Author Topic: Bee Swarm Traps  (Read 2398 times)

Tom Bri

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Bee Swarm Traps
« on: February 26, 2017, 11:06:55 AM »
My winter hobby has been building traps to catch wild bee swarms, come this spring.
I started keeping bees last spring with two hives from a relative, and have been trying to make this as mustachian a hobby as possible, as in, buying as little of the gear as possible and making as much as possible myself.

So, I built a whole bunch of beehives last year, but still only have the original two colonies. In theory, those two colonies should be splittable this year into at least two more, and if they do well, possibly more than that.

However, I still have a bunch of extra hives, so I'll need more bees to fill them. Thus, the swarm catchers. Every spring, bees in the wild will suddenly up and take off, with the queen, and fly away from their old homes, leaving a small bunch behind to raise a new queen. Those free swarms buzz around looking for likely places to live. The theory is that they will see the nice, cozy boxes I made and fly in and remain, happily making honey.

Depending on location, and how many bees live in the neighborhood, this may or may not work. At any rate, it's keeping me busy. I'll be ecstatic if I get even just one. Oldtimers amongst beekeepers claim to catch many swarms a year. I guess this is at this point mere potential badassity, and not yet the real thing.


Kansas Terri

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Re: Bee Swarm Traps
« Reply #1 on: February 26, 2017, 11:29:05 AM »
It is February: if you want enough bees to split your hives, FEED them now!

With a steady supply of feed, they will raise more young. When the hive gets crowded enough so that they are at risk of swarming, split the hive. Then you will have 4 hives PLUS any swarms you may catch.

Tom Bri

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Re: Bee Swarm Traps
« Reply #2 on: February 26, 2017, 07:03:38 PM »
They have plenty of food. One was low, and a very weak hive anyway, going into winter so it has been fed. The other started with two deep boxes and a honey super full, and still has plenty.

RetiredAt63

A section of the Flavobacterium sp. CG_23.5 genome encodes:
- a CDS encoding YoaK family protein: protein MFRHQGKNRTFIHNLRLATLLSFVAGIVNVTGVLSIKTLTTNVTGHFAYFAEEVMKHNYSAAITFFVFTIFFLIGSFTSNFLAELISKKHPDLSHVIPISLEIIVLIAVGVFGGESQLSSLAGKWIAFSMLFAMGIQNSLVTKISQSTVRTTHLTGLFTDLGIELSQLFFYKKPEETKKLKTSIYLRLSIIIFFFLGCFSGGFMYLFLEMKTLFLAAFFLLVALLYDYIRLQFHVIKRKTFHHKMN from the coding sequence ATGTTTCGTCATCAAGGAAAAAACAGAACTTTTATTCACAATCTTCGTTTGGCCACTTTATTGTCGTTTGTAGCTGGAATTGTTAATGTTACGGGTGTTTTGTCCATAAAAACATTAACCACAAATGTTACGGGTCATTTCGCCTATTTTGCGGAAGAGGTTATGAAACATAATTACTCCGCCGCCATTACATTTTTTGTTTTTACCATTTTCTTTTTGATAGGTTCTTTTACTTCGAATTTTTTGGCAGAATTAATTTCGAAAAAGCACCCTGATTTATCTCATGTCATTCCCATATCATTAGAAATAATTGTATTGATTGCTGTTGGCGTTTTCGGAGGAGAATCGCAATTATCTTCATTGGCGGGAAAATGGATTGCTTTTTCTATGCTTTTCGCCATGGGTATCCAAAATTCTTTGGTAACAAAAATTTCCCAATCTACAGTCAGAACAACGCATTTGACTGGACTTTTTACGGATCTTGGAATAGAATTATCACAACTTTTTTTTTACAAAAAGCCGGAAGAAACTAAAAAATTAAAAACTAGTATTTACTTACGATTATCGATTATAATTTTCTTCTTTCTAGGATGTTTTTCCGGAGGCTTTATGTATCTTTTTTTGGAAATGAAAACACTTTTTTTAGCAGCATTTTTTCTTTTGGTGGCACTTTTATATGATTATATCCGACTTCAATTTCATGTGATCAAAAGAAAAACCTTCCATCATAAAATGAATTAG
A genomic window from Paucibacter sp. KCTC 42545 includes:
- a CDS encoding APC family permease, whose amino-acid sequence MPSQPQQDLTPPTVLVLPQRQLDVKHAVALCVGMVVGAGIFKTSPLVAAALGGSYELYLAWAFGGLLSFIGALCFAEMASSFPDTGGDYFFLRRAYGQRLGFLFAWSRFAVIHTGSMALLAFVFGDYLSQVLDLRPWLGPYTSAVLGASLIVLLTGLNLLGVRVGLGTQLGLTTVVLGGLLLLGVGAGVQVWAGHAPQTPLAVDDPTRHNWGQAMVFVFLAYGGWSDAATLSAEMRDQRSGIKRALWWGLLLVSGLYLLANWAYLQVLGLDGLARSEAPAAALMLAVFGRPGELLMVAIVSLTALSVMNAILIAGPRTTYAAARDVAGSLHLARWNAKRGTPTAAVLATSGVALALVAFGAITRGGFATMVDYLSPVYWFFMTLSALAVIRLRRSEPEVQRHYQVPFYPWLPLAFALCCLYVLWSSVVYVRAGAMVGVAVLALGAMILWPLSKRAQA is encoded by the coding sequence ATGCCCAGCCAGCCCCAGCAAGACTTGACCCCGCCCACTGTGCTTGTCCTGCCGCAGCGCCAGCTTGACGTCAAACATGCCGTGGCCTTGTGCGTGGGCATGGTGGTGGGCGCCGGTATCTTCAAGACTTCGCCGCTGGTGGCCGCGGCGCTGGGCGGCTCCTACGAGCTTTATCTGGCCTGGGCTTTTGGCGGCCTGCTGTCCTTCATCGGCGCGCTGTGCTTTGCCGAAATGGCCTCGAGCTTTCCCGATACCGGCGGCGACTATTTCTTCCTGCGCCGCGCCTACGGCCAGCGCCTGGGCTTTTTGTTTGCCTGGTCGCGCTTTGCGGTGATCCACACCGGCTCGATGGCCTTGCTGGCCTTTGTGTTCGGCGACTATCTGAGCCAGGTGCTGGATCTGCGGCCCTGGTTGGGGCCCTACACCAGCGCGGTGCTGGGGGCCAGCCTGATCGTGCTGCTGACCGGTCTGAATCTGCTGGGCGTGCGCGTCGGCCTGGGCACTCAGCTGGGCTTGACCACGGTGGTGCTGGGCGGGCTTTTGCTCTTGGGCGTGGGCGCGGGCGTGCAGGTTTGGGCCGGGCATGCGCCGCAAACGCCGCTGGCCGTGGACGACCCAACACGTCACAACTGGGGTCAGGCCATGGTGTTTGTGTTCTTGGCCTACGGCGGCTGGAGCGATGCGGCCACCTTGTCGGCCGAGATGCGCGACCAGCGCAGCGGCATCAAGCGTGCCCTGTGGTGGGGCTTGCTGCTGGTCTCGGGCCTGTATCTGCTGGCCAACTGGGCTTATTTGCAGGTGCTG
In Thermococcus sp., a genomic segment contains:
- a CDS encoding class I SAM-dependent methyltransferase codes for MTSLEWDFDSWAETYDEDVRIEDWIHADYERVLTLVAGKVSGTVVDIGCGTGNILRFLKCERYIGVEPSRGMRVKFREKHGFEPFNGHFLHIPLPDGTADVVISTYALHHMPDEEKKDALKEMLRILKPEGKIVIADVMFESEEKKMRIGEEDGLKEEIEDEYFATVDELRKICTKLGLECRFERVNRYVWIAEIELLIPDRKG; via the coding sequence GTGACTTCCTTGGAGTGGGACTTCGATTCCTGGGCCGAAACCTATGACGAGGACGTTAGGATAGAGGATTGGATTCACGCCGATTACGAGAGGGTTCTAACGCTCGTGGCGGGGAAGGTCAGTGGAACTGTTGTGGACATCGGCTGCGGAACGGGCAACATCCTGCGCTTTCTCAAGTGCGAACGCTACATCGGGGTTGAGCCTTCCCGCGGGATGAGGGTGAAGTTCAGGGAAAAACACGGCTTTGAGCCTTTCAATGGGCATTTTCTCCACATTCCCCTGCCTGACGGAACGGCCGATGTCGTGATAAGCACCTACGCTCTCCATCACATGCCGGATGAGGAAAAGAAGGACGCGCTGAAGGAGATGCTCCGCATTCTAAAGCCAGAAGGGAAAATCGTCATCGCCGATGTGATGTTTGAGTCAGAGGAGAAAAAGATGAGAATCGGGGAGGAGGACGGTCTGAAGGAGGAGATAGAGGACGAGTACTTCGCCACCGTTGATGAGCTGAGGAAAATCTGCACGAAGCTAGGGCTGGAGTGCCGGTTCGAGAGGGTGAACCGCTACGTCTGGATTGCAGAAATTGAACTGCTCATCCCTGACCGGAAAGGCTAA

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Re: Bee Swarm Traps
« Reply #3 on: March 04, 2017, 02:23:49 PM »
And instead of waiting for a swarm to find your empty hive, why not advertise that you will collect swarms?  I've seen people get healthy hives started from wild hives in trees that have fallen, and swarms that have landed near schools and playgrounds. 

Tom Bri

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Re: Bee Swarm Traps
« Reply #4 on: March 05, 2017, 01:10:43 AM »
And instead of waiting for a swarm to find your empty hive, why not advertise that you will collect swarms?  I've seen people get healthy hives started from wild hives in trees that have fallen, and swarms that have landed near schools and playgrounds.

Lots of people do that. I have not gotten around to it. Also, it often required cutting into trees and buildings, and I would need to get a few tools, and decide if it is worth the trouble.

Tom Bri

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Re: Bee Swarm Traps
« Reply #5 on: July 13, 2017, 11:16:22 PM »
Badassity win!

Two of the bee swarm traps are chock-full of honeybees. One I left in place, on the edge of a woods near a meadow of flowers (bee Eden), and the second I put in the back of the minivan and took home, where it is now ensconced under my peach trees (mustachianly grown from discarded pits) in the back yard.

Next step is to transfer them into regular beehives.

nouveauRiche

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Re: Bee Swarm Traps
« Reply #6 on: July 14, 2017, 11:20:36 AM »
Awesome.  Sounds like they worked great.

LessIsLess

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Re: Bee Swarm Traps
« Reply #7 on: July 16, 2017, 01:40:19 PM »
Badassity win!

Two of the bee swarm traps are chock-full of honeybees. One I left in place, on the edge of a woods near a meadow of flowers (bee Eden), and the second I put in the back of the minivan and took home, where it is now ensconced under my peach trees (mustachianly grown from discarded pits) in the back yard.

Next step is to transfer them into regular beehives.

Have you gotten any honey out of these hives yet, or is that next year? 
Have you gotten any honey yet, or is that next year?

Tom Bri

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Re: Bee Swarm Traps
« Reply #8 on: July 17, 2017, 10:38:59 PM »
I got 30 or 40 pounds of honey last year. Those were new hives so can't take too much.

From the new swarms I won't take any honey on purpose this year. They need all they can pack away before winter. However, I did move one swarm into a standard beehive today, and the process is very messy. I ended up having to trim their natural comb  to fit into the frames. The edges all went into a bucket and I got a few pounds of honey. Have not measured it, but less than ten pounds certainly.